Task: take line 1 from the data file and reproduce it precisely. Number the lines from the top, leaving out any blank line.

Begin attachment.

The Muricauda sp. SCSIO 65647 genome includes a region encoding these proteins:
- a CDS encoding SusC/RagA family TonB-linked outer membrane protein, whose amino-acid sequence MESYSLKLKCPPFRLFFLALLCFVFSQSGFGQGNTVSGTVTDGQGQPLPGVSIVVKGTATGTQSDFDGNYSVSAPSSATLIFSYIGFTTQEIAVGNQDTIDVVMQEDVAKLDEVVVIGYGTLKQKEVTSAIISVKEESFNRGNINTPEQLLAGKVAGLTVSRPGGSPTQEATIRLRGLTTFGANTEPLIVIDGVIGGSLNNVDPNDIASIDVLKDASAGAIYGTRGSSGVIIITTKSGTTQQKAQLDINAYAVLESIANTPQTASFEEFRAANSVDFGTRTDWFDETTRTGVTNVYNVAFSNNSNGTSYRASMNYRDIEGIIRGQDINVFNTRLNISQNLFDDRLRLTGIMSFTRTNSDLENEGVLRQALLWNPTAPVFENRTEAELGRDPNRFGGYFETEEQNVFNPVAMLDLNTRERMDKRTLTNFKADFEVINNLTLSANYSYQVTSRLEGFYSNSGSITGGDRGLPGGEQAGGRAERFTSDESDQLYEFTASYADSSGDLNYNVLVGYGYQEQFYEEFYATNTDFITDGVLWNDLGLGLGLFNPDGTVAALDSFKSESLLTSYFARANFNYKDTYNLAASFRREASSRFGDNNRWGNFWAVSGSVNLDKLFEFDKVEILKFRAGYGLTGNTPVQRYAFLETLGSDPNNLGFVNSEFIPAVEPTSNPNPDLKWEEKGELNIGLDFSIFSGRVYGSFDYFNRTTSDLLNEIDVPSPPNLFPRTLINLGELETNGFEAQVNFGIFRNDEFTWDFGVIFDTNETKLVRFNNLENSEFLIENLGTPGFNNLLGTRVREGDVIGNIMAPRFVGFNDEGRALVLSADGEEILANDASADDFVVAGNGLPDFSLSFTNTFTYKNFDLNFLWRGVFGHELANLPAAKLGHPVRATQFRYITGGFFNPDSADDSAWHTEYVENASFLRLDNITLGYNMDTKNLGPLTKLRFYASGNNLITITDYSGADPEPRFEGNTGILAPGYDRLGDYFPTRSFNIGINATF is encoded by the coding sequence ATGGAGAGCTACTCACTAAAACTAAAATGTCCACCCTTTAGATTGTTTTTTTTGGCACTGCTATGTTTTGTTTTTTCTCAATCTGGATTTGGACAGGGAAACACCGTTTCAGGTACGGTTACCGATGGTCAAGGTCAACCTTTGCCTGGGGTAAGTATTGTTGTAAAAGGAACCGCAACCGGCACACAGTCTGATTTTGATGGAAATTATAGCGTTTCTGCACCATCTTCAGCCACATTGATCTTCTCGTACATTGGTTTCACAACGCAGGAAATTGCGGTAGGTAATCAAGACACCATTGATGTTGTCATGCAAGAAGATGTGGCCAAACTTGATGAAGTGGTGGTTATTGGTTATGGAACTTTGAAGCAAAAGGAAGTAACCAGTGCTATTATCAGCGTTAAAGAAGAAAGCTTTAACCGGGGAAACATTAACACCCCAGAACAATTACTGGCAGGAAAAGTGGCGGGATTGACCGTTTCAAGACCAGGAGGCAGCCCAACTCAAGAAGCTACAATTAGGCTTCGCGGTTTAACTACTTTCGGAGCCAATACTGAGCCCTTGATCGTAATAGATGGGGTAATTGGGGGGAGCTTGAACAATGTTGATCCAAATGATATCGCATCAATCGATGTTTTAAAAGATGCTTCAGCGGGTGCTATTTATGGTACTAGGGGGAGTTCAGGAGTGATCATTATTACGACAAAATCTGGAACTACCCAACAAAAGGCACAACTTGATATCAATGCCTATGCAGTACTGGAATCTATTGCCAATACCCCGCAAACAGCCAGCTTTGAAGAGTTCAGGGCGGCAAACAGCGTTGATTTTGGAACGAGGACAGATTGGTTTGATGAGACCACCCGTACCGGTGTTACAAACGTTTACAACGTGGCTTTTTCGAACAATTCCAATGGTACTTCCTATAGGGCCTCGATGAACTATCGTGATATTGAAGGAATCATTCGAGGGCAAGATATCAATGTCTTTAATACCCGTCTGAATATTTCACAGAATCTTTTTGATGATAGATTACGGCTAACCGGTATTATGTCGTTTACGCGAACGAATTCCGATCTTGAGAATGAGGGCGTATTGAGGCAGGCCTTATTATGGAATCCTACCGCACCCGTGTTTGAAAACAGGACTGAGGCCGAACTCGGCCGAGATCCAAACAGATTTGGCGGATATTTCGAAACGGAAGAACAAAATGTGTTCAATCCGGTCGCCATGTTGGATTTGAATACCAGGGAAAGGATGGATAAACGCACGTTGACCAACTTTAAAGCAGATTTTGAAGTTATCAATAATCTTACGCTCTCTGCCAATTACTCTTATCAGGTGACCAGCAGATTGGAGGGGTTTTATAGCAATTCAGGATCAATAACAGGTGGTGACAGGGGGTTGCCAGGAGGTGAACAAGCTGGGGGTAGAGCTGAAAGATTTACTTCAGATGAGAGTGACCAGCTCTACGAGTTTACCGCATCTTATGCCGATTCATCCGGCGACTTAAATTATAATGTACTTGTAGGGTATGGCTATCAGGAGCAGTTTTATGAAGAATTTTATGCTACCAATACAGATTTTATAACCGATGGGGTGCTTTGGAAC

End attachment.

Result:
The Muricauda sp. SCSIO 65647 genome includes a region encoding these proteins: